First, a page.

The main reason we can’t release Flash Player as open source is because there is technology in the Player that we don’t own, such as the industry standard hi-def video codec, H.264. Adobe pays for that codec so video plays reliably worldwide, across browsers and OS’s. So we make it as open as we can – by releasing the specifications.
Source: Open at Adobe
Moving along from privacy to usability
Kevin Lynch also posted his take on Flash and most revealing are the comments.
Adobe is also saying that Flash doesn’t crash or hang systems, but the comments on this posting at Download Squad tells a different story.
Interesting is the admission by Adobe of incorporating H.264 to hedge their bets.
H.264 is getting a lot of airtime across the web as a possible successor to supplant Flash as a video standard. As the above quote aptly demonstrates H.264 is not an open standard, but a proprietary codec owned by the MPEG LA group. In a story posted at Beta News, the H.264 Group says that they will not ask for royalties aka payment for use,(until 2015 unless they change their mind) but trust me, just like the UNISYS .gif patent mess they will come calling.
According to Allen Harkness, global licensing director:
“While our Licenses are not concluded by End Users, anyone in the product chain has liability if an end product is unlicensed,” wrote Harkness. “Therefore, a royalty paid for an end product by the end product supplier would render the product licensed in the hands of the End User, but where a royalty has not been paid, such a product remains unlicensed and any downstream users/distributors would have liability. Therefore, we suggest that all End Users deal with products only from licensed suppliers.”
anyone in the product chain has liability if an end product is unlicensedThink YouTube with Invoicing. When the RIAA gets tired of suing everybody, the lawyers can just step into H.264 suits.
Like folks are gonna plumb source code for licensing and or liability. Give me a fucking break! Seriously, most folks on the web think that Copyright is a gift from Microsoft with Right Mouse Click > Save As.
Ogg Theora is currently the frontrunner in open source video, still has some technical limitations, but it has the potential to become a royalty free open video standard.
Encumbering the web with proprietary technologies will kill the web as surely as if you turned off the power to your computer.
The best decision made with the iPad is the refusal to to use or enable Adobe Flash. The rest of the iPad is the continuation of the Apple is God control meme. As Mike Copeland at Brainstorm Tech notes, it is all about control and money.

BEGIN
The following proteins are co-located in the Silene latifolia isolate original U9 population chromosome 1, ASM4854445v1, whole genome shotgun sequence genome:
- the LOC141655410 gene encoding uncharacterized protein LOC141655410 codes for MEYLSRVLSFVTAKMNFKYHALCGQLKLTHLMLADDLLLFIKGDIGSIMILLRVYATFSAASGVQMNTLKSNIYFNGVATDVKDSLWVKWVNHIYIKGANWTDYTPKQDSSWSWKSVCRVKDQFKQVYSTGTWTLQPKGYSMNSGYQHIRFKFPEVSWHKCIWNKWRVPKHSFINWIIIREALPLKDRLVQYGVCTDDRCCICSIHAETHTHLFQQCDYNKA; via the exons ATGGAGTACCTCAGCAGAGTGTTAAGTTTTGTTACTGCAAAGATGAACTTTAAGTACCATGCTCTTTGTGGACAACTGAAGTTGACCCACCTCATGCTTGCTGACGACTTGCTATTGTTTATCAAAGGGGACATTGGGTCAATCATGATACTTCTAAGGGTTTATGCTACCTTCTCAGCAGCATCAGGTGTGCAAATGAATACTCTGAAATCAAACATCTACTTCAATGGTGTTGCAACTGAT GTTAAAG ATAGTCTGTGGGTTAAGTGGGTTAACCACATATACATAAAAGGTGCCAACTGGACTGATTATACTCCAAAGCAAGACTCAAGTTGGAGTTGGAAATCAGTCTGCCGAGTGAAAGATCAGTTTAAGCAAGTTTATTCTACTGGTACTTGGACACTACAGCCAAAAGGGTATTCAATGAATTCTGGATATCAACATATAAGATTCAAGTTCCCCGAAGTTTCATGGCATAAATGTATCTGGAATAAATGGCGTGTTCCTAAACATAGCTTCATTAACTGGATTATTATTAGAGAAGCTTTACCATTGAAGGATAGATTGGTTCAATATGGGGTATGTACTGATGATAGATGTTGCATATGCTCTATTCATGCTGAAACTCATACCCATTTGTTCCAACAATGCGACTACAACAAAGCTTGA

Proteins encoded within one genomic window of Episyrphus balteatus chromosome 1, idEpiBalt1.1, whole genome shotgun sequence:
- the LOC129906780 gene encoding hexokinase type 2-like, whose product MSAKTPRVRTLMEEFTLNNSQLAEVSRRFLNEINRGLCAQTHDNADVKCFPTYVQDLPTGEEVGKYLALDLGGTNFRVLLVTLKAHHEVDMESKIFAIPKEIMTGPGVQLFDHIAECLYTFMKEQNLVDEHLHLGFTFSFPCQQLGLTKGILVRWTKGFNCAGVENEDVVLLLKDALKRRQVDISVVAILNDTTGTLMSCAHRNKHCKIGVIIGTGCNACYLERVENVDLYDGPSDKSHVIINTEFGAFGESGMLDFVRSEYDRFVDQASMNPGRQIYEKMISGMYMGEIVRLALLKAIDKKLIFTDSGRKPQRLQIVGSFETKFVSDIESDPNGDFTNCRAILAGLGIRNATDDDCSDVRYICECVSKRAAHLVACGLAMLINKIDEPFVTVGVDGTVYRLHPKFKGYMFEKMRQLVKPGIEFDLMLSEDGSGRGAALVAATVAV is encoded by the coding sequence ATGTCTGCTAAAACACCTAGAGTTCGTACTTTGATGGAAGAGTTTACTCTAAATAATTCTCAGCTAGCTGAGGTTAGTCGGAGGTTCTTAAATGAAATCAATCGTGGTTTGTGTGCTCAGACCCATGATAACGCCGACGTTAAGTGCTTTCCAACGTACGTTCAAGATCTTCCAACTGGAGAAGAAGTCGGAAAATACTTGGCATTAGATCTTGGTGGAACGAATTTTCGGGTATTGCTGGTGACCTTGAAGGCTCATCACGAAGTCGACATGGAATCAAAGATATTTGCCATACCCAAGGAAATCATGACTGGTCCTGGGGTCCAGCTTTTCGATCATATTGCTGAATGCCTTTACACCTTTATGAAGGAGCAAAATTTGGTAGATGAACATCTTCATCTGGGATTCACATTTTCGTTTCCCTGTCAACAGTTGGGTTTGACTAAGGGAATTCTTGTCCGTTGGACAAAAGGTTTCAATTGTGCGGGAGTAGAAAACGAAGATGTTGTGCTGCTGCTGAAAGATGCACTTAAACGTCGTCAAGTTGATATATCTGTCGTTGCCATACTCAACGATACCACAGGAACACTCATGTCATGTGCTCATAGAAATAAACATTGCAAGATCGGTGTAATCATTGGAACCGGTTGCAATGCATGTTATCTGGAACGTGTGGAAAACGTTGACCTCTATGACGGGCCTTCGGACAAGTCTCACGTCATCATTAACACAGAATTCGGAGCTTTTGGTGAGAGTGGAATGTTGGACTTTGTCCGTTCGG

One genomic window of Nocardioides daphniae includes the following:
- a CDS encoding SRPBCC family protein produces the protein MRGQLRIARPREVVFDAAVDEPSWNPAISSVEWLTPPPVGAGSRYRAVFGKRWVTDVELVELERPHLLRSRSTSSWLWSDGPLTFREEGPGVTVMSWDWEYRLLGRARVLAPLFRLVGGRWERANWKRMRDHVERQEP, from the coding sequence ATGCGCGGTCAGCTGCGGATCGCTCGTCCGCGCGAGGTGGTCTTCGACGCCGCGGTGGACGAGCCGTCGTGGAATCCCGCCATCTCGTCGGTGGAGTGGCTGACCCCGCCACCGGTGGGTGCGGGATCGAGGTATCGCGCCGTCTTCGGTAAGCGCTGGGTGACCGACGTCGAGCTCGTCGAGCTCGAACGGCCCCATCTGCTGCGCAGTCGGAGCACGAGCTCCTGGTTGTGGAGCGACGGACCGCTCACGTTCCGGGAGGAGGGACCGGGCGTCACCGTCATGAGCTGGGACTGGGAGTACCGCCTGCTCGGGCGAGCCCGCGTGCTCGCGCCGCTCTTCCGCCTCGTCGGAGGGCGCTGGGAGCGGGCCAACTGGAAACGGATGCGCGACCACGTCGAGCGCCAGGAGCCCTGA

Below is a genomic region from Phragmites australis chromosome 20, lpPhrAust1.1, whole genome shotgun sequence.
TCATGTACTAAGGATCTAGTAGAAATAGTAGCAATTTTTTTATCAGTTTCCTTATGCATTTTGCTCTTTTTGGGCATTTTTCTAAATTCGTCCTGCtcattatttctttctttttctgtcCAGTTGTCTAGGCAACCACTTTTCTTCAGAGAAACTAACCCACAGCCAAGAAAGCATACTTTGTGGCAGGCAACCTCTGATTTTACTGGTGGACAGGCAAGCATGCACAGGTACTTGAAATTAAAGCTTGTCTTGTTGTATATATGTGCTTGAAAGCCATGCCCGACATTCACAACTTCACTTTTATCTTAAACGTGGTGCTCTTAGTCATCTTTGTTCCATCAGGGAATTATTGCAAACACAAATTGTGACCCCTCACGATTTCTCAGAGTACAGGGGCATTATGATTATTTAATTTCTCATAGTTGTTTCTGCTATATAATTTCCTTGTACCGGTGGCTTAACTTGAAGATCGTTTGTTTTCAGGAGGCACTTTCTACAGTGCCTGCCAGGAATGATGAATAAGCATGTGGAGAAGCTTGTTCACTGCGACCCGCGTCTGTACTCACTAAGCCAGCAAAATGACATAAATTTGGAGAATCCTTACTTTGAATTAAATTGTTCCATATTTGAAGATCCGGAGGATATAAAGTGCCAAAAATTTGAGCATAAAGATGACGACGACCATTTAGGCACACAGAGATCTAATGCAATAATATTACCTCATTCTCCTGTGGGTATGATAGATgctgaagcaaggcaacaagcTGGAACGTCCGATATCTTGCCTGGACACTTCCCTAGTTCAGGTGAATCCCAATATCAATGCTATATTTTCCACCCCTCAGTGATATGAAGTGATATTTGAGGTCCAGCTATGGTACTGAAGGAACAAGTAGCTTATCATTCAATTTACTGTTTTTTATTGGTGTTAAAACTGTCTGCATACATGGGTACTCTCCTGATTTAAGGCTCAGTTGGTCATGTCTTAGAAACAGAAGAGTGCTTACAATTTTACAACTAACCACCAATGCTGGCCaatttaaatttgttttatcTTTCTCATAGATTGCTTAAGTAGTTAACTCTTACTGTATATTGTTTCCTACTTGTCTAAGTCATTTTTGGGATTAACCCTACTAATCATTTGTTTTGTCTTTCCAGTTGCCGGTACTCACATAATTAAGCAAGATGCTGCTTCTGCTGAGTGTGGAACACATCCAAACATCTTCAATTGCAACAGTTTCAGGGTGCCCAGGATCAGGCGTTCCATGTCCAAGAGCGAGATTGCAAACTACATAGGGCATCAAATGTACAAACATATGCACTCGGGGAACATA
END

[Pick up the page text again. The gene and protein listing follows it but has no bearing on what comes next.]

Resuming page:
“If Flash were allowed on the iPhone or the iPad, software developers would have free rein to sell apps directly to consumers, bypassing Apple’s shops and Apple’s cut of the sale. If Flash were on the iPhone, you could watch Hulu and play games on Mini-Clip rather than buying movies from iTunes or buying games from the App store.”
Source: Brainstorm Tech
Flash is the most notorious piece of spyware in existence compromising your privacy with every animation or movie played.
Flash is a virus program masquerading as a helper application. It does not just process video for compression and playback but creates a cornucopia of spyware hidden to the standard privacy settings in your browser. Flash cookies are spyware. The animation characteristics of Flash is too small a percentage given the primary usage is video playback. You can clear your text cookies, but Flash Cookies remain and merrily spy and report to every site their are scripted for. Not just first party but third party sites as well.
John Nack who is an Adobe employee brings out the “guns don’t kill people, people kill people argument” in defense of Flash as being blameless.
when he talks about how wonderful Flash is. He goes on to entertain us in how much standard compliance there is with Flash. That being the current save the world H.264 video codec.
H.264 and Standards
The H264 codec is being bandied about as the new open standards video darling, but it really is not. It is encumbered by patents requiring the payment of royalties which does not qualify it as an open standard. The HTML 5 Working group seems to have forgotten open standards in their discussion and or implementation of an open video standard.
I thought that we had the RAND discussion back in 2001. Back then I wrote: